Pedestrians’ behaviour in cross walks: The effects of fear of falling and age
AbstractPedestrians are exposed to risks when crossing roads in urban areas. The crossing behaviour of pedestrians was studied as a factor contributing to their exposure to risks on the road and to their involvement in road accidents. This work explores two specific aspects of crossing behaviour: crossing speed and head pitches – the proportion of time pedestrians point their heads down (rather than towards the traffic) when crossing a road. The last one is used as an indicator of the (lack of) attention to cross-traffic. We also explored the possible effect of fear of falling (FOF) among pedestrians, as it might be associated with slow walking, less attention to cross traffic, and more attention to the pavement and their footsteps. This paper reports on a field study that combined an observatory technique with short survey. 203 pedestrians in two sites (signalised and unsignalised crosswalks) were video recorded while crossing the road. The FOF of pedestrians and other measures of pedestrian behaviour at crosswalks were revealed by means of questionnaire. Age and gender had the most significant effects on crossing speed, and FOF had a significant effect on the proportion of downward head pitches during crossing.
Download InfoIf you experience problems downloading a file, check if you have the proper application to view it first. In case of further problems read the IDEAS help page. Note that these files are not on the IDEAS site. Please be patient as the files may be large.
Bibliographic InfoPaper provided by CTS - Centre for Transport Studies Stockholm (KTH and VTI) in its series Working papers in Transport Economics with number 2011:18.
Length: 34 pages
Date of creation: 13 Dec 2011
Date of revision:
Contact details of provider:
Postal: Centrum för Transportstudier (CTS), Teknikringen 10, 100 44 Stockholm, Sweden
Web page: http://www.kth.se/abe/om_skolan/organisation/centra/cts
Crossing behaviour; FOF (fear of falling); Age;
Find related papers by JEL classification:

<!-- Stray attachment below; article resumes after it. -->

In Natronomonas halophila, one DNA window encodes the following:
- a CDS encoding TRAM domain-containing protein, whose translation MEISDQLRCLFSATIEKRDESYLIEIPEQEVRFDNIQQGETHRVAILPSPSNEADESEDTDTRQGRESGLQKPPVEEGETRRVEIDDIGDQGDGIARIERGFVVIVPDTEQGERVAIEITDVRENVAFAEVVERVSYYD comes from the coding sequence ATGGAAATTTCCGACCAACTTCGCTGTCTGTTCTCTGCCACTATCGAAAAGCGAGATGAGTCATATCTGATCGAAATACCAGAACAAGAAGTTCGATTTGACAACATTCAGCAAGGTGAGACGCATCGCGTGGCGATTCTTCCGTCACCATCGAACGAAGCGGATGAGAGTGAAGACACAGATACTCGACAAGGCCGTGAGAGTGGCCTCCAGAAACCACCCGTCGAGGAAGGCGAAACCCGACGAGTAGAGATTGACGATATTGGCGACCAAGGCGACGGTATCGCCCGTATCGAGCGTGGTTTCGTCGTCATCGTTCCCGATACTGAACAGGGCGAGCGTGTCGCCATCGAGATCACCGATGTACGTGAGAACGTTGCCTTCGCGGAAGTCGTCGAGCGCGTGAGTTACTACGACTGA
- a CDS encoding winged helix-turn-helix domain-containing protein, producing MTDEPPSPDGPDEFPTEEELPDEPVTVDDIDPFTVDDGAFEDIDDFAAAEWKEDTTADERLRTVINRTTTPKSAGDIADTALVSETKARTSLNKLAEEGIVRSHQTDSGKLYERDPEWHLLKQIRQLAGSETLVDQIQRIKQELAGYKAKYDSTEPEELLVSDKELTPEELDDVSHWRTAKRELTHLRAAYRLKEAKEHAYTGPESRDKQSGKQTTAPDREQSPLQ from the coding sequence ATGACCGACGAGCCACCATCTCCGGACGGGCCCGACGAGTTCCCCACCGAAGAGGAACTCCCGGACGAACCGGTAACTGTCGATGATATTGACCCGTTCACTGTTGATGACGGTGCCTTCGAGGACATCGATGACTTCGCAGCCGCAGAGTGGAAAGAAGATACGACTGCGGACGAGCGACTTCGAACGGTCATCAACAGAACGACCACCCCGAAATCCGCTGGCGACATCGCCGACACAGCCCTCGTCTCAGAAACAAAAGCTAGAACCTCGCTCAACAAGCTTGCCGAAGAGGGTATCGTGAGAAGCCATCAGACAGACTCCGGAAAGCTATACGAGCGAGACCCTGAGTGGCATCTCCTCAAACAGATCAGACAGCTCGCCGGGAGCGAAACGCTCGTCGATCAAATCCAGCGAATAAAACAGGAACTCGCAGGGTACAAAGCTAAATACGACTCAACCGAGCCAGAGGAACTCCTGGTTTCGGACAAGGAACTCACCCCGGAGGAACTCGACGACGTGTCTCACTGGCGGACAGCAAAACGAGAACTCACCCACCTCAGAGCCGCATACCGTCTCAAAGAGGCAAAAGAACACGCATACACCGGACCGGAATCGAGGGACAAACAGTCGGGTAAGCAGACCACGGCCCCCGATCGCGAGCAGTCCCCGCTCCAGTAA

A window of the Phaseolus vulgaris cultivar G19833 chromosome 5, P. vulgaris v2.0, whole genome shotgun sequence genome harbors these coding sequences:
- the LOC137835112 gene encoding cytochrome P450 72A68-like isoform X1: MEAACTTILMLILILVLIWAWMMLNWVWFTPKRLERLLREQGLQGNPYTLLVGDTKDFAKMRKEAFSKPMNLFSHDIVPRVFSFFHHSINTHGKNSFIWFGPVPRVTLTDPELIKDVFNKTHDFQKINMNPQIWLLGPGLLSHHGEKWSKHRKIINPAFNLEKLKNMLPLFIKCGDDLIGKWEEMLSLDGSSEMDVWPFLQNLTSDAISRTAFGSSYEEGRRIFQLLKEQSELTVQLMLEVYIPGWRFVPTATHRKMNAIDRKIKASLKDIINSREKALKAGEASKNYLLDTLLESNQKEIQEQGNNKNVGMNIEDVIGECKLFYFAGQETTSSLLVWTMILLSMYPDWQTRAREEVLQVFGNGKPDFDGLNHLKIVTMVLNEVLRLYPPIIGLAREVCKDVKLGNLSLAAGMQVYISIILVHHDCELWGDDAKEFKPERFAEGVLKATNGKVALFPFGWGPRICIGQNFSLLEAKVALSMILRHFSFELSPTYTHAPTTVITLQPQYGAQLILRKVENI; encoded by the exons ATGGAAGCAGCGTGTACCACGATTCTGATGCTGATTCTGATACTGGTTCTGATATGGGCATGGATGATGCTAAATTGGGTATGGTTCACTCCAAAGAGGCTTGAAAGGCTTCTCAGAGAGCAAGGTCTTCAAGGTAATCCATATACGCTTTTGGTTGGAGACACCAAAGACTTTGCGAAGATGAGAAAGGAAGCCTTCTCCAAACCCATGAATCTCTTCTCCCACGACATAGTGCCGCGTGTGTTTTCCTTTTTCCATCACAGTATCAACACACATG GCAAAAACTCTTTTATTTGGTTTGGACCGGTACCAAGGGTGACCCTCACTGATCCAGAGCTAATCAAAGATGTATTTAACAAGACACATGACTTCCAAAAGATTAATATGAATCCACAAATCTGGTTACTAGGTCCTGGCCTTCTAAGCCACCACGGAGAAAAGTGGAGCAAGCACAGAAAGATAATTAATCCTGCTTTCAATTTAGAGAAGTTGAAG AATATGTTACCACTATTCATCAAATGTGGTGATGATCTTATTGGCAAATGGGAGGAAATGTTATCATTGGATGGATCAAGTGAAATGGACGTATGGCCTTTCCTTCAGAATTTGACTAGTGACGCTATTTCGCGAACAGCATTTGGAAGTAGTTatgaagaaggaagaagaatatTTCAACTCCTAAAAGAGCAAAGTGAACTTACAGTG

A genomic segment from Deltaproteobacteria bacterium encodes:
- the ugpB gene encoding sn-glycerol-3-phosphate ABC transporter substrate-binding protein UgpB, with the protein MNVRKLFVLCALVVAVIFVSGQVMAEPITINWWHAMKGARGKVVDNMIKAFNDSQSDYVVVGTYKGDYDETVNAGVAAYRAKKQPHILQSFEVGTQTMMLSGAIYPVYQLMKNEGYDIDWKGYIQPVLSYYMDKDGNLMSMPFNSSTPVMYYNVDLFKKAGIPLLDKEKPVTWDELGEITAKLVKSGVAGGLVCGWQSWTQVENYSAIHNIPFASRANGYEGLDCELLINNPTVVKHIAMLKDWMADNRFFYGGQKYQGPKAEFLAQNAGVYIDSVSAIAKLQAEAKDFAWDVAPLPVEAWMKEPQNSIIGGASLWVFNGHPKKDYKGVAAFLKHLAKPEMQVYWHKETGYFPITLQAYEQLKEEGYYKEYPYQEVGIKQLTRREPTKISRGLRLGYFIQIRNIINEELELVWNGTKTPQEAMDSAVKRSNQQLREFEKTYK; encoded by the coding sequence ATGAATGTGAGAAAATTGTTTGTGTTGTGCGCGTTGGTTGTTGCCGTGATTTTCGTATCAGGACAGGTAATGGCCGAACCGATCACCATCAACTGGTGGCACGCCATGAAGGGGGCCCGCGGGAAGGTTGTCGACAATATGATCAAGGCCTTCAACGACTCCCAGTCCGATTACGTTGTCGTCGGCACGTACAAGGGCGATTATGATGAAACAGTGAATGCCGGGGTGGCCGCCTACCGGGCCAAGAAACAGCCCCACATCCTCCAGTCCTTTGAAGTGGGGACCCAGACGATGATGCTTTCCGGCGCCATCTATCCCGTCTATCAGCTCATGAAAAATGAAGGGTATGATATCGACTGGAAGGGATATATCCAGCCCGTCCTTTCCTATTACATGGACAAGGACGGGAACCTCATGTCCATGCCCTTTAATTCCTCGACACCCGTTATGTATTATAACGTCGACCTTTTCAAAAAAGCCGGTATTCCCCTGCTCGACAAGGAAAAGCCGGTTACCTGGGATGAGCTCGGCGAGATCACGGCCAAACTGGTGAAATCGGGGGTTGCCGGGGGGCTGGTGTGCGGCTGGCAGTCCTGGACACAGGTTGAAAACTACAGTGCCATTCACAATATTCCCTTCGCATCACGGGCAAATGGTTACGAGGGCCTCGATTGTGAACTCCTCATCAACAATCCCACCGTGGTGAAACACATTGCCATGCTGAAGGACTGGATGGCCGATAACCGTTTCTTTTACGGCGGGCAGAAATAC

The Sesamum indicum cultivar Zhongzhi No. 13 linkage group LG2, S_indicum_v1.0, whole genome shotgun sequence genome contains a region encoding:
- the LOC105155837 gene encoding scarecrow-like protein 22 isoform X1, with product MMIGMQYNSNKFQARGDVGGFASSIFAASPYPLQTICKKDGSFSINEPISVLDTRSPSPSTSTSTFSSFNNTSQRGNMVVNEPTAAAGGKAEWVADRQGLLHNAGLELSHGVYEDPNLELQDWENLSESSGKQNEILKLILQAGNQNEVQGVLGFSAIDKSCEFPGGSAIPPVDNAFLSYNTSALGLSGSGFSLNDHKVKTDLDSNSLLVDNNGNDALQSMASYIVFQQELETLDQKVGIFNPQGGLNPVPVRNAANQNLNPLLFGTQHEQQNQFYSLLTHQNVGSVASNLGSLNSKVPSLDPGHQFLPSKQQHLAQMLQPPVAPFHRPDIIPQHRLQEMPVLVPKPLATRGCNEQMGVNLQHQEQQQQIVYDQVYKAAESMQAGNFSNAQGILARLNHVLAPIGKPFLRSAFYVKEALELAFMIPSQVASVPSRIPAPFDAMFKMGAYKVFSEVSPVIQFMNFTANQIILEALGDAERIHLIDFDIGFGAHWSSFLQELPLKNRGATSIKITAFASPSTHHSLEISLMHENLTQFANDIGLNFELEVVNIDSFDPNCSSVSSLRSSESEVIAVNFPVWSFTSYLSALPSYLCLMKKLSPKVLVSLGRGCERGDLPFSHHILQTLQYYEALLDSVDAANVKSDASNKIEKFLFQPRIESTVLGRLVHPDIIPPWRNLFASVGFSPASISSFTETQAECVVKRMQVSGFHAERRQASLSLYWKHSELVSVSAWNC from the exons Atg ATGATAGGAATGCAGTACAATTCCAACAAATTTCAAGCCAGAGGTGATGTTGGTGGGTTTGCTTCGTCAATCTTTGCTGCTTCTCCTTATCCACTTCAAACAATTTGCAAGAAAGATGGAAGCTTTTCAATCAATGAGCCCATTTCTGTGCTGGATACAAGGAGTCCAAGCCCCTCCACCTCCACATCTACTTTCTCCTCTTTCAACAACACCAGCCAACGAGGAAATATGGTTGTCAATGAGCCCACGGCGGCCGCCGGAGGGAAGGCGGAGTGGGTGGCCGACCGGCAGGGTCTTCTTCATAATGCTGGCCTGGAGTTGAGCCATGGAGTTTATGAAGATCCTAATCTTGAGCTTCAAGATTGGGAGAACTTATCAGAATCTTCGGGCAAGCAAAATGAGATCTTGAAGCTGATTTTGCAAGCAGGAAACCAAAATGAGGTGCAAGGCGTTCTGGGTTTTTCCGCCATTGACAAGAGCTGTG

- I00 - Health, Education, and Welfare - - General - - - General
- O18 - Economic Development, Technological Change, and Growth - - Economic Development - - - Urban, Rural, Regional, and Transportation Analysis; Housing; Infrastructure
- Z00 - Other Special Topics - - General - - - General
Please report citation or reference errors to , or , if you are the registered author of the cited work, log in to your RePEc Author Service profile, click on "citations" and make appropriate adjustments.:
- Kovalchik, Stephanie & Camerer, Colin F. & Grether, David M. & Plott, Charles R. & Allman, John M., 2005.
"Aging and decision making: a comparison between neurologically healthy elderly and young individuals,"
Journal of Economic Behavior & Organization,
Elsevier, vol. 58(1), pages 79-94, September.
- Kovalchik, Stephanie & Camerer, Colin F. & Grether, David M. & Plott, Charles R. & Allman, John M., 2003. "Aging and decision making: A comparison between neurologically healthy elderly and young individuals," Working Papers 1180, California Institute of Technology, Division of the Humanities and Social Sciences.
- Mark Manuszak & Sanghamitra Das & Charles Manski, 2004.
"Walk or Wait? An Empirical Analysis of Street Crossing Decisions,"
GSIA Working Papers
2003-41, Carnegie Mellon University, Tepper School of Business.
- Mark D. Manuszak & Charles F. Manski & Sanghamitra Das, 2005. "Walk or wait? An empirical analysis of street crossing decisions," Journal of Applied Econometrics, John Wiley & Sons, Ltd., vol. 20(4), pages 529-548.
- Sanghamitra Das & Charles F. Manski & Mark D. Manuszak, 2003. "Walk or wait?: An empirical analysis of street crossing decisions," Indian Statistical Institute, Planning Unit, New Delhi Discussion Papers 03-09, Indian Statistical Institute, New Delhi, India.
For technical questions regarding this item, or to correct its authors, title, abstract, bibliographic or download information, contact: (Mats Berggren).
If references are entirely missing, you can add them using this form.